506. The Swarm
FORMULA: The Tholian Web + Projections + The Deadly Years
WHY WE LIKE IT: The aliens..?
WHY WE DON'T: Rebooting the Doctor.
REVIEW: The title of this episode refers to what is actually the B-plot, so I would have never guessed that the dreaded EMH reboot was in this one. But I'll get to that in a moment. For now, let's discuss the B-plot. The Swarm are very much a one-trick technobabble pony (but so were the Tholians), but sadly, they're probably the most interesting and alien we have yet to see in the Delta Quadrant. I say "sadly" because despite their unusual design (for both make-up and ships) and inhabiting an apparently large section of space, they were never seen again. So they feel kind of wasted.
Much worse, however, are Voyager's actions re: the Swarm. Janeway, with her Starfleet crew, doing things the Starfleet way, suddenly feels justified enough that these aliens are "bullies" to disregard any notion of their national sovereignty. The same woman who stops at every nebula and every port because she an "explorer" now says she's not willing to tell the crew they would have to add 15 months to a 70-year journey by going around Swarm space. No wonder Tuvok expresses surprise. I'm not saying running the gauntlet in four days isn't a good idea, just that there's a disturbing (and as written, unjustified) change in Janeway's character occurring.
As for the main plot, it's a lot more engaging, but no less wrong-headed in its execution. The set-up is interesting. The EMH has been running for way too long and adding non-medical subroutines to its matrix (romance, friendships and for the first time here, an interest in opera), so its memory has started to degrade. Though this starts as an interesting dilemma, and segues into the appearance of Lewis Zimmerman as a diagnostic program, it soon starts to parallel Alzheimer's. Robert Picardo actually delivers a performance that's at once pathetic, amusing and touching.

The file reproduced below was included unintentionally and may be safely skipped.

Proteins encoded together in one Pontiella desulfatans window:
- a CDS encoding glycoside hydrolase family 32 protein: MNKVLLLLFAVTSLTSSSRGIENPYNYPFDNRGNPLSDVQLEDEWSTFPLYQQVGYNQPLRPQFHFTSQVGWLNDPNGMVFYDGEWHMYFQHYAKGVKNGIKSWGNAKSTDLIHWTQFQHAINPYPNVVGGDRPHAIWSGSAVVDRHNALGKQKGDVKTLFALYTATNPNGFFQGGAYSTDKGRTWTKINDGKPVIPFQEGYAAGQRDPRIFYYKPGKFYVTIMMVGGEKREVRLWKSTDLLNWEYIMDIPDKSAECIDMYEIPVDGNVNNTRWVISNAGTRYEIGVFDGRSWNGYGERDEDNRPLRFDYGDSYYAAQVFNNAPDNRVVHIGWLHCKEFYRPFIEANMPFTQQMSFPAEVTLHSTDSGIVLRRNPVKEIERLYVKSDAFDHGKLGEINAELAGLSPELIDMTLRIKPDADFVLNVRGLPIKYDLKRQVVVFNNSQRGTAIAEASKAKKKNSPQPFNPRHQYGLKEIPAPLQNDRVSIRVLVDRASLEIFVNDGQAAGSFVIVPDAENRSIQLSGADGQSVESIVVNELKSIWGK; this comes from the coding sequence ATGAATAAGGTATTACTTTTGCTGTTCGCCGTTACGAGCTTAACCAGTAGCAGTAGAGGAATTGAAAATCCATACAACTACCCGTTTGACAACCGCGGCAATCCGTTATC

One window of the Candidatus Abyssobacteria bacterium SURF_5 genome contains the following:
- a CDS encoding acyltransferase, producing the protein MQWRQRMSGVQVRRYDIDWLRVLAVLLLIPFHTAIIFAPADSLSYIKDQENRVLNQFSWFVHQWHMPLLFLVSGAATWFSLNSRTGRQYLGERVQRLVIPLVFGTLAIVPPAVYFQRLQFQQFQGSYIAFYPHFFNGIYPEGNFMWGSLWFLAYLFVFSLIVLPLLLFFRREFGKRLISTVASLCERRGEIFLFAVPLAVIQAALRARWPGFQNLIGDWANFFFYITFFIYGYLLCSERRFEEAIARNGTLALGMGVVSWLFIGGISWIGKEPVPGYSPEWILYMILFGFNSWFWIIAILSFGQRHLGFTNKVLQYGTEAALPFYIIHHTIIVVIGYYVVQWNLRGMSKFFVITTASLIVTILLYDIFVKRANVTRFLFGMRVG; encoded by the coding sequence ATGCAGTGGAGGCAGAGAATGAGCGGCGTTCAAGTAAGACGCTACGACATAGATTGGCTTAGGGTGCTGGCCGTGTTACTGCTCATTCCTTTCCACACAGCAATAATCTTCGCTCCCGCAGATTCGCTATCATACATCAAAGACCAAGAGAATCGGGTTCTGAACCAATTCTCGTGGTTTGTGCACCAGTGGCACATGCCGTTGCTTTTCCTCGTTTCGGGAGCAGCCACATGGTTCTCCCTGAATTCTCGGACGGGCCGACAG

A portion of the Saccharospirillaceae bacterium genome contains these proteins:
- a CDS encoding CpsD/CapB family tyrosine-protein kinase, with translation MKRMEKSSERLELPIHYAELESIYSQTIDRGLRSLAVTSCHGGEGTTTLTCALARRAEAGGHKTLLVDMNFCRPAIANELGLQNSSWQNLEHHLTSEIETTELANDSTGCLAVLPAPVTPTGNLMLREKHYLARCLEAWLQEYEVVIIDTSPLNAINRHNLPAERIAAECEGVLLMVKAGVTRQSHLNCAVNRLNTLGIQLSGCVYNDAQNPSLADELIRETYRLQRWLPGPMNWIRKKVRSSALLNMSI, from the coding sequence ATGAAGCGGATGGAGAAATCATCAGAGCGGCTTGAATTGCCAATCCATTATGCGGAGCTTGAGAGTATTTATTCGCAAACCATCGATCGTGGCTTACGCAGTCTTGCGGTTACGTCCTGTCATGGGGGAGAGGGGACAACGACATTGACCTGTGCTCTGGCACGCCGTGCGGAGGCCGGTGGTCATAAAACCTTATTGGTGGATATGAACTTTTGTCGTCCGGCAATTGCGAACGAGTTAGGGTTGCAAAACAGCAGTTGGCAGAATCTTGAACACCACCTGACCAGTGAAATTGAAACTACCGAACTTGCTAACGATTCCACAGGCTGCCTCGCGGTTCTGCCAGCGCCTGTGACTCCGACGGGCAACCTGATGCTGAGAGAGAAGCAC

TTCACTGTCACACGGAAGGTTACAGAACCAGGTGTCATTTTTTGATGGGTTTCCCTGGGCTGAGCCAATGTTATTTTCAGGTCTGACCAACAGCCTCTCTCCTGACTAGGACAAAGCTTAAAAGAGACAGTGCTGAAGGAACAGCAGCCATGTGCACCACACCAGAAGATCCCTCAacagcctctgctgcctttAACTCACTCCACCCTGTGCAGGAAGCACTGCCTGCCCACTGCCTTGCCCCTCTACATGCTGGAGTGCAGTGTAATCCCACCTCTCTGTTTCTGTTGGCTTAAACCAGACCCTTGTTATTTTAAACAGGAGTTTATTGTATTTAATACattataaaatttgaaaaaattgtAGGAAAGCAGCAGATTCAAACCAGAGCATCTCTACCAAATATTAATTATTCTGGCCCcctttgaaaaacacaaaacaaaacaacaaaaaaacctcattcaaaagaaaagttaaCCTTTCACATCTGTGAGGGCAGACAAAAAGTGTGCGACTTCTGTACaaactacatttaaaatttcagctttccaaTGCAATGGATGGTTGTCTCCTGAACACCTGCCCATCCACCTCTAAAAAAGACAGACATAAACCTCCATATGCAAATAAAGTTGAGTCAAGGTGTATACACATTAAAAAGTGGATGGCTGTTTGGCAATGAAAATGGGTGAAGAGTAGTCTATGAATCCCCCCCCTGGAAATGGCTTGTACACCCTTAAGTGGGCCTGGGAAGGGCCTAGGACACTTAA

Even as the ship is under attack by the Swarm (though the two stories feel very much independent of each other), Kes and the diagnostic tool hatch a plan to save the Doctor's matrix. It's not too technobabbly to follow and there's actually some tension associated with the procedure, so the ending is rather unfortunate. It appears the Doctor HAS been rebooted and he's lost the memories he accumulated since Caretaker. If this is actually the case, they've just lobotomized one of the few characters the public actually enjoys. If the little opera he sings at the end is meant to indicate that, no, he's fine and his memories will turn up in time for the next episode (a trick later used with Data/B-4 in Nemesis), it's quite ambiguous. The audience is left walking away from this as if a favorite character has been damaged beyond repair (and that he'll need to be rebooted every couple years as well). But we'll have to see how this plays out (or doesn't, Voyager is good at ignoring character changes) in later episodes.
LESSON: Voyager's stance on character development? RESET!
REWATCHABILITY - Medium-Low: A waste of a potential recurring enemy, more of Janeway's unexplainable descent into corruption, and an ending that'll make you worry about the series, but Robert Picardo is very watchable.